Having grown up in the world of competitive swimming, I’m no stranger to the pain of 5am alarm calls, early morning training sessions and the need for at least one cup of coffee to help me function.

In my mind, there’s no doubt that a few too many late night - early morning combos and the resultant lack of sleep (particularly during my university days) will have contributed to a few below-par sessions, but what would have happened to my performance if I’d endured poor sleep quality on a consistent basis?

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How does a lack of sleep affect health?

Failing to enjoy the recommended 7-9 hours of sleep per night regularly is common in today’s society, with one in three of the British and American populations failing to get the recommend amount, largely due to factors such as stress, work and intense schedules.

A prime example of the effects of extreme sleep deprivation were exhibited during a TV show in 2004. ‘Shattered’ was a British reality TV series where contestants attempted to go 7 days without sleep in order to be in with a chance of winning £100,000. The show received a number of complaints from the public due to the torture faced by the contestants as they battled through long, sleep deprived days.

The effects of missing out on sleep were clear to see, with one contestant hallucinating and convincing himself he was the Prime Minister of Australia!

In the real world, perhaps you’re not hallucinating about becoming the next Boris Johnson (I really feel for you if you are), but you could still be suffering some serious health issues if your sleep deprivation becomes chronic.

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Prime Ministers and sleep deprivation seem to go hand-in-hand as it’s been claimed that Margaret Thatcher infamously only slept for 4 hours a night. It’s not uncommon for people to proudly state they can function off such little sleep because they seem to manage the short-term impacts well.

However, the NHS states lack of sleep can increase your risk of cardiovascular disease, type 2 diabetes, high blood pressure, mental illness, a weak immune system, and ultimately lead to a shortened life expectancy.

A 2014 report in the US found that 7 out of 15 of the leading causes of death can be linked to reduced sleep duration.

The short and long-term health effects of sleep deprivation can be debilitating, so how does a lack of sleep affect athletic performance?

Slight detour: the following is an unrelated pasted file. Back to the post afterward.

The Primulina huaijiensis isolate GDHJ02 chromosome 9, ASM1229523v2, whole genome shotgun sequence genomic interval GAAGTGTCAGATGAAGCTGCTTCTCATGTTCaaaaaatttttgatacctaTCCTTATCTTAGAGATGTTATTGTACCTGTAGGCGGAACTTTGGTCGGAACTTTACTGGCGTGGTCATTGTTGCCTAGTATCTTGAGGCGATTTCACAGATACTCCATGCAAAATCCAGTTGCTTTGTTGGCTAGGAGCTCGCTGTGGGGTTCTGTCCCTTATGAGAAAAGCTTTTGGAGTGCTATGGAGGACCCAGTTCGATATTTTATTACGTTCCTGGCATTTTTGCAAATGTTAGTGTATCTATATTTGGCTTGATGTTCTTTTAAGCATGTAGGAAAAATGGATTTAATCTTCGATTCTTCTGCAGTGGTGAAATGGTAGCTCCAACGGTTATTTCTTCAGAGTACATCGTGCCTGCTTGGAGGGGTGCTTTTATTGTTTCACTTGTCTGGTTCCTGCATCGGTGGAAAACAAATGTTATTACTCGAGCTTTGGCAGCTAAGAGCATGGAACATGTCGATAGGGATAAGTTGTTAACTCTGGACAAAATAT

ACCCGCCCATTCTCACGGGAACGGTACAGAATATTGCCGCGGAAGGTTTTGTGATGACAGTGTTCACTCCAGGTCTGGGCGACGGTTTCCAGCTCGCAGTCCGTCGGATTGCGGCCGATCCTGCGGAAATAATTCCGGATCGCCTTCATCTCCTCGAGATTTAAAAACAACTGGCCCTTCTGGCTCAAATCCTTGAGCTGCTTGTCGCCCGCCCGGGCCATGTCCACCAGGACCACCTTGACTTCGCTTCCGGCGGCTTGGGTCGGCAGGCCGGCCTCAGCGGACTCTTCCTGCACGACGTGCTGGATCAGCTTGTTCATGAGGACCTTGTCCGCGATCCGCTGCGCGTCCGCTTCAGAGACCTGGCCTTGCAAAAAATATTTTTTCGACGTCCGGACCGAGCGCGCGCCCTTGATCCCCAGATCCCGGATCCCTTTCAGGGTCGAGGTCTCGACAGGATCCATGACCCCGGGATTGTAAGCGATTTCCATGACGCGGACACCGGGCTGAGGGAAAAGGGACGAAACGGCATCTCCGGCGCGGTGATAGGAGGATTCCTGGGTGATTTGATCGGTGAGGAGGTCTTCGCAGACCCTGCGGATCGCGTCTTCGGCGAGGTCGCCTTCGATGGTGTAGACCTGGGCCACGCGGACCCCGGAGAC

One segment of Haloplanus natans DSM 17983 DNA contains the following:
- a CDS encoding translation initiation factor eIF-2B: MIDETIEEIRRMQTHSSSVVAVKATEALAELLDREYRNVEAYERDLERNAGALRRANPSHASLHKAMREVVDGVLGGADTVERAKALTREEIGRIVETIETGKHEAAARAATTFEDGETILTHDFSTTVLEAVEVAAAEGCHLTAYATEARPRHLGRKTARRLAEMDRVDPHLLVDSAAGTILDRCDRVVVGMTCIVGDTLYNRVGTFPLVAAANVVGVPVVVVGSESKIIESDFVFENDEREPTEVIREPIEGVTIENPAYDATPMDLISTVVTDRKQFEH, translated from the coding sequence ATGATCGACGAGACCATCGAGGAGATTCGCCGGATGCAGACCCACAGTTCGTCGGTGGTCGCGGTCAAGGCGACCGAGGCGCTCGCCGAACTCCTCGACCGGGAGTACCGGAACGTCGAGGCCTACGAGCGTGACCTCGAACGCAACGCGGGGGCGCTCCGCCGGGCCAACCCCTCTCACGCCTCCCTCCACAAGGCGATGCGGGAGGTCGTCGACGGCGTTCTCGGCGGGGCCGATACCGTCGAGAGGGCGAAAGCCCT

How does a lack of sleep affect performance?

I’ve found my own motivation for training and my subsequent performance can be affected by a lack of sleep, and I can only dream (literally) of sleeping like tennis legend Roger Federer.

Federer famously sleeps for around 12 hours every day, while Olympic record-breaker Usain Bolt gets between 9.5 to 10 hours sleep every night.

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However, the research suggests that most elite athletes don’t sleep as well as these two legends of sport (and sleep).

For example, ultrarunners and athletes taking part in multi-day races or Fastest Known Time attempts will often be running over several days or overnight, with little or no sleep at all.

Whilst some runners will choose to stop throughout the race for power naps, others will continue to the finish with no sleep - a 2018 study found that more than half of ultramarathon runners slept during an event lasting 48 hours.

Whereas Dean Karnazes once ran 350 miles over 3 nights with no rest.

On the third sleepless night, I found myself running down the middle of the road. Knowing better, I meandered back over to the shoulder. Then it happened again. I woke up running down the middle of the road and I realised that I was sleep-running. That was kind of freaky.

Going 3 nights without sleep is an extreme case of sleep deprivation and will be relatively rare for most endurance athletes, but there’s still a danger of becoming sleep deprived if you’re not gaining the recommended 7-9 hours of quality sleep each night on a regular basis.

To put this into perspective, a 2021 review found that between 50-78% of elite athletes across the globe experience disturbed sleep. Another study from 2012 found a group of Olympic athletes enjoyed an average of only 6 hours and 55 minutes sleep a night, and compared to healthy non-athletes took longer to fall asleep, spent more time awake in bed, and woke up more times during the night.

Further research in 2014 found Olympic swimmers only enjoyed a paltry 6 hours and 12 minutes a night and the effectiveness of their training sessions was subsequently impaired.

These studies looked at why these athletes were getting lower quality and quantity of “zzzzs”, and put it down to their gruelling training schedules, timing of training (especially those 5am starts in swimming!), lengthy travel to competition, stress, pre-race anxiety, and overuse of smartphones and other technology.

Those factors are also applicable to athletes outside of the elite and professional sphere as many age-groupers and recreational athletes will be fitting in early morning training sessions before work, worrying about races, travelling, and enduring the stresses of everyday life.

In fact, an Italian study from 2007 found that recreational athletes actually reported significantly more chronic and occasional sleep disorders compared to Olympic athletes.

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Issues associated with a lack of sleep when it comes to performance include:

  • Poor muscle recovery, leading to injuries
  • Decreased immune system function (increases your chances of upper respiratory tract infections such as the common cold, tonsillitis, and sinus infections)
  • Altered perception of pain (making training and racing seem harder than usual)
  • Imbalance in the nervous system (can cause overtraining symptoms)
  • Impaired judgement / decision making
  • Reduced reaction time
  • Low mood

These are just a few factors that can impact the quality of training and performance, but what can athletes do to limit those negative effects and ensure they are getting enough shuteye?

Do you need technology to improve sleep quality?